Sharing information can be easy, but sharing emotion is much more difficult. One approach to sharing emotion effectively is to present the receiver with past similar experiences of his/her own. This study proposes an emotion sharing model by identifying the receiver's experience that best matches that of the sender as indicated by the message being sent. Experiences are found in life log data and structured to permit quantitative comparisons. In this report, the target that the sender wants to share with the receiver consists of “contents”, “experience”, “emotion”. This paper describes how to structure experiences and identify equivalent experiences. To achieve this, it elucidates the cross-correlation relations of the equivalency of experiences and the equivalency of emotions. Trials confirmed its accuracy in terms of experience matching.
The spinal tree adjoining grammar (TAG) parsing model of [Carreras 08] achieves the current state-of-the-art constituent parsing accuracy on the commonly used English Penn Treebank evaluation setting. Unfortunately, the model has the serious drawback of low parsing efficiency since its Eisner-CKY style parsing algorithm needs O(n4) computation time for input length n. This paper investigates a more practical solution and presents a beam search shift-reduce algorithm for spinal TAG parsing. Since the algorithm works in O(bn) (b is beam width), it can be expected to provide a significant improvement in parsing speed. However, to achieve faster parsing, it needs to prune a large number of candidates in an exponentially large search space and often suffers from severe search errors. In fact, our experiments show that the basic beam search shift-reduce parser does not work well for spinal TAGs. To alleviate this problem, we extend the proposed shift-reduce algorithm with two techniques: Dynamic Programming of [Huang 10a] and Supertagging. The proposed extended parsing algorithm is about 8 times faster than the Berkeley parser, which is well-known to be fast constituent parsing software, while offering state-of-the-art performance. Moreover, we conduct experiments on the Keyaki Treebank for Japanese to show that the good performance of our proposed parser is language-independent.
In this article, we present an incremental dependency parsing algorithm with an arc-eager variant of the left-corner parsing strategy. Our algorithm's stack depth captures the center-embeddedness of the recognized dependency structure. A higher stack depth occurs only when processing deeper center-embedded sentences in which people find difficulty in comprehension. We examine whether our algorithm can capture the syntactic regularity that universally exists in languages through two kinds of experiments across treebanks of 19 languages. We first show through oracle parsing experiments that our parsing algorithm consistently requires less stack depth to recognize annotated trees relative to other algorithms across languages. This result also suggests the existence of a syntactic universal by which deeper center-embedding is a rare construction across languages, a result that has yet to be quantitatively cross-linguistically examined. We further investigate the above claim through supervised parsing experiments and show that our proposed parser is consistently less sensitive to constraints on stack depth bounds when decoding across languages, while the performance of other parsers such as the arc-eager parser is largely affected by such constraints. We thus conclude that the stack depth of our parser represents a more meaningful measure for capturing syntactic regularity in languages than those of existing parsers.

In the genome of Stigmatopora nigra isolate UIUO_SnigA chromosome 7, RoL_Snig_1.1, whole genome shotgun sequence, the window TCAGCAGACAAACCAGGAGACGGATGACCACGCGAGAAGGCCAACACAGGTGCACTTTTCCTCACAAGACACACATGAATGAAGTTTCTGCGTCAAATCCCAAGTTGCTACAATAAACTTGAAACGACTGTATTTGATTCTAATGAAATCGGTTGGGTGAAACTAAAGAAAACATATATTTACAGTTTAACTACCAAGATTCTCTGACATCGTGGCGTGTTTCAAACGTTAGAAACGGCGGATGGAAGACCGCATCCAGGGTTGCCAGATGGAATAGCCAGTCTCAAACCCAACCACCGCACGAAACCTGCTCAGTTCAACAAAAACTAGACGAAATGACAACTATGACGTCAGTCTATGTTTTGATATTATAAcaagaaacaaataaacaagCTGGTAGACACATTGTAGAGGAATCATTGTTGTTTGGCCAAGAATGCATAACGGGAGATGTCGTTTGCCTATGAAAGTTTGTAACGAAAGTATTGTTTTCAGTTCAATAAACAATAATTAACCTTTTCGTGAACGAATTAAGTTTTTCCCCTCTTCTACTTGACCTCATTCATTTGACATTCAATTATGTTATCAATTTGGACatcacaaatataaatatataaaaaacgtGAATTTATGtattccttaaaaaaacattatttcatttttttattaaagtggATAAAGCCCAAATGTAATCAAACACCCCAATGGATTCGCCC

Proximity of query keyword occurrences is one important evidence which is useful for effective querybiased document scoring. If a query keyword occurs close to another in a document, it suggests high relevance of the document to the query. The simplest way to measure proximity between keyword occurrences is to use distance between them, i.e., difference of their positions. However, most web pages contain hierarchical structure composed of nested logical blocks with their headings, and it affects logical proximity. For example, if a keyword occurs in a block and another occurs in the heading of the block, we should not simply measure their proximity by their distance. This is because a heading describes the topic of the entire corresponding block, and term occurrences in a heading are strongly connected with any term occurrences in its associated block with less regard for the distance between them. Based on these observations, we developed a heading-aware proximity measure and applied it to three existing proximity-aware document scoring methods: MinDist, P6, and Span. We evaluated these existing methods and our modified methods on the data sets from TREC web tracks. The results indicate that our heading-aware proximity measure is better than the simple distance in all cases, and the method combining it with the Span method achieved the best performance.